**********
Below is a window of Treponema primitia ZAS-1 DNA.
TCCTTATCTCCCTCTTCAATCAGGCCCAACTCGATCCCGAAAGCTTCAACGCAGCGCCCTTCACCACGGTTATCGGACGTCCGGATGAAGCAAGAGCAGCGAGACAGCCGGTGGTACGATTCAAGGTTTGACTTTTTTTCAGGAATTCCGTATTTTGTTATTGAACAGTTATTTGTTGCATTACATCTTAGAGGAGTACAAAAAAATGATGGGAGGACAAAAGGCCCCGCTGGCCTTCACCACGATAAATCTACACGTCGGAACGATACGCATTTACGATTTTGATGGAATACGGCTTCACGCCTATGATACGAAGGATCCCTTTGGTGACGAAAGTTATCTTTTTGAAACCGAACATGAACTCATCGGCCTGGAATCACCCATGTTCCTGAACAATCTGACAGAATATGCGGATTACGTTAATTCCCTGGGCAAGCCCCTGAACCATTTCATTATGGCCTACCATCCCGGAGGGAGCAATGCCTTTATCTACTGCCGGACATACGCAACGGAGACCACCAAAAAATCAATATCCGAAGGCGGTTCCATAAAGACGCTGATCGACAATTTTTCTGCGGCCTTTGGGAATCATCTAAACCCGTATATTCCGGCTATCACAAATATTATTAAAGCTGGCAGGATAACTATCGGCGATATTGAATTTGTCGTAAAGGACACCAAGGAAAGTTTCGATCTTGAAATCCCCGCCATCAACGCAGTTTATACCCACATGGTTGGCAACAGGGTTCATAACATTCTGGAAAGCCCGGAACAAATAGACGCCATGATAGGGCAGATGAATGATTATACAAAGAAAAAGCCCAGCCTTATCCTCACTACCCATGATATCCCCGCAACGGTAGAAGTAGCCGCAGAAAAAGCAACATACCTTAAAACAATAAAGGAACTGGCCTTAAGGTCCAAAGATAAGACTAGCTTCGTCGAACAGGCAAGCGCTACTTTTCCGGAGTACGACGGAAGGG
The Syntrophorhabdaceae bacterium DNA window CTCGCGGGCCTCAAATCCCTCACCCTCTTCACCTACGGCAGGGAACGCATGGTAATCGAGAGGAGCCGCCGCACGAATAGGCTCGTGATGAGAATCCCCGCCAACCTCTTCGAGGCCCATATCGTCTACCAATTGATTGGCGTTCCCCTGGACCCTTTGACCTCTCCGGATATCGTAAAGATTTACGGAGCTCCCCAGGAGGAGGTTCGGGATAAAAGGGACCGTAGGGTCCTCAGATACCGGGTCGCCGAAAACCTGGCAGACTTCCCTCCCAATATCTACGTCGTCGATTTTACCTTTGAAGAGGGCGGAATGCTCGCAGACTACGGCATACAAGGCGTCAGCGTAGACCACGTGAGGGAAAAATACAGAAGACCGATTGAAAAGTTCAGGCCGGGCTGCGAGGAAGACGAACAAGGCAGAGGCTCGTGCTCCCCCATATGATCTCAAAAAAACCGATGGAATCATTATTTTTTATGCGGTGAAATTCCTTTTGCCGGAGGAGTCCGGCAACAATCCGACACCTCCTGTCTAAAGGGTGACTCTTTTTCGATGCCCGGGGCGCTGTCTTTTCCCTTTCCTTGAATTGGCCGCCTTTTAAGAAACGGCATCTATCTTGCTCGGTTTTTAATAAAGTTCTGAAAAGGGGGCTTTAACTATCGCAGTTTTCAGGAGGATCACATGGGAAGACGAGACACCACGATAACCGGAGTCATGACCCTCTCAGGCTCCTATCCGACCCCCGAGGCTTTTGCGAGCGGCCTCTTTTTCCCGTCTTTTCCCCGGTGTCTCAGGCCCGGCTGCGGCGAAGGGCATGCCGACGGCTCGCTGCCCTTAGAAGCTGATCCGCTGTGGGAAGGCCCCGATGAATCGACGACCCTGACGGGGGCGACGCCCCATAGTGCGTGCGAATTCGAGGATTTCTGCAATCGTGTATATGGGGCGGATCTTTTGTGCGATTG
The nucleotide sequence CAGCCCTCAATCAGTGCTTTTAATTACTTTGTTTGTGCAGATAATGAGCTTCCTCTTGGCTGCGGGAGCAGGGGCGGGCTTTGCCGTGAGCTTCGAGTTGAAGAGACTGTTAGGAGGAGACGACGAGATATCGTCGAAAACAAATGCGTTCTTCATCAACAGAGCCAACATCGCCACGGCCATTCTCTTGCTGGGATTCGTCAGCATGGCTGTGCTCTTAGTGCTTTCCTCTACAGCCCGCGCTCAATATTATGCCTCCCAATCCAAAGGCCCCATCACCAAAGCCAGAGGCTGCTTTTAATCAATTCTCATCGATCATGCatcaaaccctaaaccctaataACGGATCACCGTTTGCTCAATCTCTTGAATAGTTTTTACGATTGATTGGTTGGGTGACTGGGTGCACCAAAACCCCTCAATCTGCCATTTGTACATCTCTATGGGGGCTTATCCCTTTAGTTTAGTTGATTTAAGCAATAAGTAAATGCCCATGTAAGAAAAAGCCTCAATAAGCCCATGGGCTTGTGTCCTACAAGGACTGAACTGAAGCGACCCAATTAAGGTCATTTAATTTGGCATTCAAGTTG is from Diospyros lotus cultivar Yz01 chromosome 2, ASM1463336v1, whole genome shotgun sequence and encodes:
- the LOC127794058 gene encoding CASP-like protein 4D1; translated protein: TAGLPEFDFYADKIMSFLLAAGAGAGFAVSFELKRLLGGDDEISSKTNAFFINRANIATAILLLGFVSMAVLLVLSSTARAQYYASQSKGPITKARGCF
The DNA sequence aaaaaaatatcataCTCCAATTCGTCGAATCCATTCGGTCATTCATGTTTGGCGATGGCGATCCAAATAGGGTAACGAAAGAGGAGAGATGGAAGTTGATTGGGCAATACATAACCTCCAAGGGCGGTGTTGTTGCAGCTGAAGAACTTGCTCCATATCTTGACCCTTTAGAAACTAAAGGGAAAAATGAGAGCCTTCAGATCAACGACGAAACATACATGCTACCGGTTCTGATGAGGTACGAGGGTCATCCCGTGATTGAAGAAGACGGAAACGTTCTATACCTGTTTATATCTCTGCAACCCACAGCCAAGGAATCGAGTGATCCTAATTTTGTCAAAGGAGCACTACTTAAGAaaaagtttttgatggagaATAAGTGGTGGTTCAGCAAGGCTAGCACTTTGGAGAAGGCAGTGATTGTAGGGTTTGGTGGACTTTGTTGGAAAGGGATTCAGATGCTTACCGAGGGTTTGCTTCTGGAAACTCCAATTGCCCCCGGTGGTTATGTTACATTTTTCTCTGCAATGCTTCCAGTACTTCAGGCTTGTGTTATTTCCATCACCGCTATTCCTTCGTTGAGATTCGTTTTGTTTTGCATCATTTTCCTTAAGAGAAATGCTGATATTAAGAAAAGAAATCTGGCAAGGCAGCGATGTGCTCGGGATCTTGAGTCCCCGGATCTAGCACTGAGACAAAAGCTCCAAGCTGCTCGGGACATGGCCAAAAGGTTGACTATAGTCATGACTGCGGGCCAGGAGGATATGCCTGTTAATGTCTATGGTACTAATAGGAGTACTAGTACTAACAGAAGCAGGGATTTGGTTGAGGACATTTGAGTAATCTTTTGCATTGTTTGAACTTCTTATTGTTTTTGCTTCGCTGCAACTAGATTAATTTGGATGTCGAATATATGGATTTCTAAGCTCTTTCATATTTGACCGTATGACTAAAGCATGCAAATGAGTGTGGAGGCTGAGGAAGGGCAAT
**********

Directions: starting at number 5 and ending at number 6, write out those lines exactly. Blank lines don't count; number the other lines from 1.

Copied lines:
- the LOC127794058 gene encoding CASP-like protein 4D1; translated protein: TAGLPEFDFYADKIMSFLLAAGAGAGFAVSFELKRLLGGDDEISSKTNAFFINRANIATAILLLGFVSMAVLLVLSSTARAQYYASQSKGPITKARGCF
The DNA sequence aaaaaaatatcataCTCCAATTCGTCGAATCCATTCGGTCATTCATGTTTGGCGATGGCGATCCAAATAGGGTAACGAAAGAGGAGAGATGGAAGTTGATTGGGCAATACATAACCTCCAAGGGCGGTGTTGTTGCAGCTGAAGAACTTGCTCCATATCTTGACCCTTTAGAAACTAAAGGGAAAAATGAGAGCCTTCAGATCAACGACGAAACATACATGCTACCGGTTCTGATGAGGTACGAGGGTCATCCCGTGATTGAAGAAGACGGAAACGTTCTATACCTGTTTATATCTCTGCAACCCACAGCCAAGGAATCGAGTGATCCTAATTTTGTCAAAGGAGCACTACTTAAGAaaaagtttttgatggagaATAAGTGGTGGTTCAGCAAGGCTAGCACTTTGGAGAAGGCAGTGATTGTAGGGTTTGGTGGACTTTGTTGGAAAGGGATTCAGATGCTTACCGAGGGTTTGCTTCTGGAAACTCCAATTGCCCCCGGTGGTTATGTTACATTTTTCTCTGCAATGCTTCCAGTACTTCAGGCTTGTGTTATTTCCATCACCGCTATTCCTTCGTTGAGATTCGTTTTGTTTTGCATCATTTTCCTTAAGAGAAATGCTGATATTAAGAAAAGAAATCTGGCAAGGCAGCGATGTGCTCGGGATCTTGAGTCCCCGGATCTAGCACTGAGACAAAAGCTCCAAGCTGCTCGGGACATGGCCAAAAGGTTGACTATAGTCATGACTGCGGGCCAGGAGGATATGCCTGTTAATGTCTATGGTACTAATAGGAGTACTAGTACTAACAGAAGCAGGGATTTGGTTGAGGACATTTGAGTAATCTTTTGCATTGTTTGAACTTCTTATTGTTTTTGCTTCGCTGCAACTAGATTAATTTGGATGTCGAATATATGGATTTCTAAGCTCTTTCATATTTGACCGTATGACTAAAGCATGCAAATGAGTGTGGAGGCTGAGGAAGGGCAAT